But was Paul encouraging Timothy to preach more practical messages when he told him to preach about slave/master relations? It was certainly something to be addressed, but look closely at how Paul says to resolve the issue. He encourages the slaves to show respect to their masters because they are brothers (adoption together into the family of Christ) and they are partakers of the benefit as brother and beloved. The purpose and attitude to accomplish God glorifying response is in investigating the gospel.

Christian preaching must be centered around the gospel.

A few things that I do not mean by that:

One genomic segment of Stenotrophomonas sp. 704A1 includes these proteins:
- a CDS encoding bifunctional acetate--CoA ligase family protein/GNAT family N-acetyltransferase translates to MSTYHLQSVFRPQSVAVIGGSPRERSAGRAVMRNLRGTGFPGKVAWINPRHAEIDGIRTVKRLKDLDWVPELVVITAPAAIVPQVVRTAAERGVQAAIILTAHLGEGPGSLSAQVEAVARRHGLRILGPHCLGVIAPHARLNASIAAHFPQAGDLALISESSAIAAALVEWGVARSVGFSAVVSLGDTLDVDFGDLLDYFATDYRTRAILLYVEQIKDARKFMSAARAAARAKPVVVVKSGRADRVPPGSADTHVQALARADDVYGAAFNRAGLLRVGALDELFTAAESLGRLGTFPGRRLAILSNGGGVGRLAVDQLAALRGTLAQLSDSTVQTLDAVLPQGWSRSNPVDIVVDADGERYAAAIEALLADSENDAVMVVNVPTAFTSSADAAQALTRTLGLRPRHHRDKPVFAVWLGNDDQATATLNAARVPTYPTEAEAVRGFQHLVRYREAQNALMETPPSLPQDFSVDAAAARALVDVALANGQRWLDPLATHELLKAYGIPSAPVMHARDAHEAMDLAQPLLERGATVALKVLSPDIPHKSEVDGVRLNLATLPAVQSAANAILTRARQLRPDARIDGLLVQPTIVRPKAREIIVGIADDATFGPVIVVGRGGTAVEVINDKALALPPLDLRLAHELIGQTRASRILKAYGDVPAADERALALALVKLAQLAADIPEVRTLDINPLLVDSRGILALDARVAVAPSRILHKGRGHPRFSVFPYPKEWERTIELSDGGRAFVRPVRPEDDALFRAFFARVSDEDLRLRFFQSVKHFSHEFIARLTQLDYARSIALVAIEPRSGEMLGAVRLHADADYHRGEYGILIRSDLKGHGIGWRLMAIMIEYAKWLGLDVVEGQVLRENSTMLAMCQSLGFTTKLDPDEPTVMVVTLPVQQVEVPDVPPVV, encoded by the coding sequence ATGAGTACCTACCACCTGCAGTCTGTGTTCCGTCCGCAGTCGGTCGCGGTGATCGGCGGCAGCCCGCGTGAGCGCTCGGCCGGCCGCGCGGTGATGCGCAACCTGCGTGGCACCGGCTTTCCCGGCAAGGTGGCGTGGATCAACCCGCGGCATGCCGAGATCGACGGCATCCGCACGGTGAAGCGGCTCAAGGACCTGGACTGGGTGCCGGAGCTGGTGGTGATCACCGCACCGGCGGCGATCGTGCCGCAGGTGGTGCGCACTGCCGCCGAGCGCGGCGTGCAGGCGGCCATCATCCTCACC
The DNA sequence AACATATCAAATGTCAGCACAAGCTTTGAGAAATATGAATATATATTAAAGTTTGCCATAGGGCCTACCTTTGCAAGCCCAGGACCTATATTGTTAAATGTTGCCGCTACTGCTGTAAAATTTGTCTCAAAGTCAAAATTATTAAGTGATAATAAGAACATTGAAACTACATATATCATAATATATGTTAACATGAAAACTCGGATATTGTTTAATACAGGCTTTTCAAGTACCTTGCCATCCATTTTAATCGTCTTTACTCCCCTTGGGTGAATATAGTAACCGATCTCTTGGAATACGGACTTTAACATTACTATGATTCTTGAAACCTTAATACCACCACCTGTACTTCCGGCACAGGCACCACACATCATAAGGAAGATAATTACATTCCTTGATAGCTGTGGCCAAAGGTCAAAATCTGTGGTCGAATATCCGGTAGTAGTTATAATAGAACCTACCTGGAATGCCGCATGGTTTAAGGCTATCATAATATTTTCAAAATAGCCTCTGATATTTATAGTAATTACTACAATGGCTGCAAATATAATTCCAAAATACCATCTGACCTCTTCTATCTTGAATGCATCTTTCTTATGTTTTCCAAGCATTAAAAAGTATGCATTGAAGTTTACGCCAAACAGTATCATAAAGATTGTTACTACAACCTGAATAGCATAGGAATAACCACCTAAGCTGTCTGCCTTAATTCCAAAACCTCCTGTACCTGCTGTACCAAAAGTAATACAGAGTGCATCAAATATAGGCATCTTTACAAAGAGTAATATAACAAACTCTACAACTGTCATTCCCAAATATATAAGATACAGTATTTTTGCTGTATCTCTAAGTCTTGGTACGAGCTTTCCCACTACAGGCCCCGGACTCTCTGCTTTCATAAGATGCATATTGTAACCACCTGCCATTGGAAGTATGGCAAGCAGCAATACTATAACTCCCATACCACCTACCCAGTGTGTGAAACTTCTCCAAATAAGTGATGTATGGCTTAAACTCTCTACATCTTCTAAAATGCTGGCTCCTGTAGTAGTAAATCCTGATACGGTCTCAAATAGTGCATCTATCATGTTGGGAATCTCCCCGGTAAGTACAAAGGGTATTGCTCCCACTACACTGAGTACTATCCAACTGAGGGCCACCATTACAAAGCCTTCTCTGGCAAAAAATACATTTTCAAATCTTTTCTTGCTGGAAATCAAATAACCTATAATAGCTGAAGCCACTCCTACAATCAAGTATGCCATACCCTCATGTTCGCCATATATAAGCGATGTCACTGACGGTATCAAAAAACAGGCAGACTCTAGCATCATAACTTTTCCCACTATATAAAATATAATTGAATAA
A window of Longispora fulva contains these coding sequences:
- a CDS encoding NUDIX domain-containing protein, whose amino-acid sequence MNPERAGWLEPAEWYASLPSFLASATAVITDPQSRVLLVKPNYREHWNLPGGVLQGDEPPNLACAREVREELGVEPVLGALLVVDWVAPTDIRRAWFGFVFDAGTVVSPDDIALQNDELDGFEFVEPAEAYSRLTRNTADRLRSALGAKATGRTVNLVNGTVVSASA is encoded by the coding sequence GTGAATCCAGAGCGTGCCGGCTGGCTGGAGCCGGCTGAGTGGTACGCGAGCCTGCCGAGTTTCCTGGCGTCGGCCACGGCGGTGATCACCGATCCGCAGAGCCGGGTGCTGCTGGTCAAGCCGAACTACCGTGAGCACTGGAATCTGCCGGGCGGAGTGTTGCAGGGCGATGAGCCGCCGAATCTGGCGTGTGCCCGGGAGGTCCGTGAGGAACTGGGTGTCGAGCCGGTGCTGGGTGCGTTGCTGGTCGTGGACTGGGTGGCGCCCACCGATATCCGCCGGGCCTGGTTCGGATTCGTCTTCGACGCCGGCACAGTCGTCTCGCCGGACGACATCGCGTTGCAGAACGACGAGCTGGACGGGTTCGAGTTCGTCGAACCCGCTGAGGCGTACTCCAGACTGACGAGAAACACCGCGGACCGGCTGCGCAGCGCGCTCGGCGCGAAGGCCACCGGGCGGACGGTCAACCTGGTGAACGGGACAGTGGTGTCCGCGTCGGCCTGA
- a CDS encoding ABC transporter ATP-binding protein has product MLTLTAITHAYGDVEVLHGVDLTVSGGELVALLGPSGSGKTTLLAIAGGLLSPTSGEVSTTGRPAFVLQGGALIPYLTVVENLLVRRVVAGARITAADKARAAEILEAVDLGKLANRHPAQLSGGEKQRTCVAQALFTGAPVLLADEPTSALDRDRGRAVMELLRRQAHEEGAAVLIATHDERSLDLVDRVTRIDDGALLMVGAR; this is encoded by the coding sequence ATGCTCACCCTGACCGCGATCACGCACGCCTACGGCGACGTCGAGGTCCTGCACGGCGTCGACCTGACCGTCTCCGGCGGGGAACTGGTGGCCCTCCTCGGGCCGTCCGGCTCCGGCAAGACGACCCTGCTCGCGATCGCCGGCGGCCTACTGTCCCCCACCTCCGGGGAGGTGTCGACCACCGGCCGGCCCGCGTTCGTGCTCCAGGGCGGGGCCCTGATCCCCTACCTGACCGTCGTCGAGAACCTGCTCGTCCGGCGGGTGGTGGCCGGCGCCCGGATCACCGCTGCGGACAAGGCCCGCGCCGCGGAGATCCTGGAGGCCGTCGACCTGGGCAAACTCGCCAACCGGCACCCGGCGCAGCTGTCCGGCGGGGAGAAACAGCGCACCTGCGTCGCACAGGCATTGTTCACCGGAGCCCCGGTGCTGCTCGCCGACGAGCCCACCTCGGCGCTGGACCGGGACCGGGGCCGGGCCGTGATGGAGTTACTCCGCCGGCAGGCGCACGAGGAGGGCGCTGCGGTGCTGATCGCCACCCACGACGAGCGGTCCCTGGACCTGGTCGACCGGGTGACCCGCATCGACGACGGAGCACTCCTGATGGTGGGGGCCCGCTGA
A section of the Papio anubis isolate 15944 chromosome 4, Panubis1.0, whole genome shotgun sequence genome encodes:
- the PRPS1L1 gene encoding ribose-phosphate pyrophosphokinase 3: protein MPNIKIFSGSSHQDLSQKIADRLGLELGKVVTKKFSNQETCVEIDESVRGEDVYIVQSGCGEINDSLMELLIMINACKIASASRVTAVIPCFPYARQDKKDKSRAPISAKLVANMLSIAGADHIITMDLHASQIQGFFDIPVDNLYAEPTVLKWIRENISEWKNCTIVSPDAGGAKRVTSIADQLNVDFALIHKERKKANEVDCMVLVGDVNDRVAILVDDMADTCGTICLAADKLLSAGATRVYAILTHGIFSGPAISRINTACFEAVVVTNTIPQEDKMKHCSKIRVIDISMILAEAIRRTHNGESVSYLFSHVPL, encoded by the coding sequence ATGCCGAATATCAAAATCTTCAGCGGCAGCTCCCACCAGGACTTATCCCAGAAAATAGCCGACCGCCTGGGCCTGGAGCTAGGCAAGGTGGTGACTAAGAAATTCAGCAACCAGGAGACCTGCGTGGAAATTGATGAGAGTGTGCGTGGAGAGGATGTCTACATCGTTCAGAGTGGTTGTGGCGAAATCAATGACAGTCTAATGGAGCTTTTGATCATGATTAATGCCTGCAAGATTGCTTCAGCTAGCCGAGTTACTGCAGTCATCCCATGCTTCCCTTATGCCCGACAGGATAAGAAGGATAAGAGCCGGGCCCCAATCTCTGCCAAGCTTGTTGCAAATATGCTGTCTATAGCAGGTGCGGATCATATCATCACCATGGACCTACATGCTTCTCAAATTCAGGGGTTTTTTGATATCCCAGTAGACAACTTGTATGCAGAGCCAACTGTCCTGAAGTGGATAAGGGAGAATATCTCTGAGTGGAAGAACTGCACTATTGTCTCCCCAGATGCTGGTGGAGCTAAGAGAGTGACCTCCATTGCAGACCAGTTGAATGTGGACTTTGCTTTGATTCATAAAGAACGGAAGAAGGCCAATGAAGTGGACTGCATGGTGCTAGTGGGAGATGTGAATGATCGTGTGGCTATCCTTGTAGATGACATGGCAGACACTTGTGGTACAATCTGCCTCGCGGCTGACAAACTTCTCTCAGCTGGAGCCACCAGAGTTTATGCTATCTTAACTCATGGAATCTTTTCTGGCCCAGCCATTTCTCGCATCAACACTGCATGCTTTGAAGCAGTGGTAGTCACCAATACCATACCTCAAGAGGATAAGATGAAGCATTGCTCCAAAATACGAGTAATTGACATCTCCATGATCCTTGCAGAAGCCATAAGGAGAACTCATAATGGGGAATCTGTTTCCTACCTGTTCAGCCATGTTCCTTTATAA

Introduction/Conclusion. I am not saying that Christian preaching must just include the gospel. Recently, I was at an event where a speaker was sharing his thoughts. In his message, he quoted a verse in Isaiah and a couple of other random verses as he went. His message was largely about having a positive attitude and "being a conquerer." Then, when he was closing up, he stated, "I only believe this life of fulfillment can come to those who have a personal relationship with Jesus Christ. If you don't have that relationship, I encourage you to pray after me." His prayer then, to my surprise included repentance from sin, and a trust in Jesus alone for salvation, Who is your Lord and Master. Though I was encouraged to hear that he atleast mentioned those elements in his prayer, this is not Christian preaching (Do not misunderstand my definition. I am not saying that he is not a Christian, God alone knows, or that his message was demonic, though I did find several points contrary to Scripture. I am just saying his message lacked the very elements that make Christianity possible and distinct.) Using the gospel as your introduction to a topic, or your conclusion is not Biblical Christian preaching. We are not managers of an appliance store, giving people a gospel bait and switch. We should not allure them to the message by promising happiness, better income, better earthly living, and then try to tack Jesus on with it. The gospel must be the main thread going throughout the message.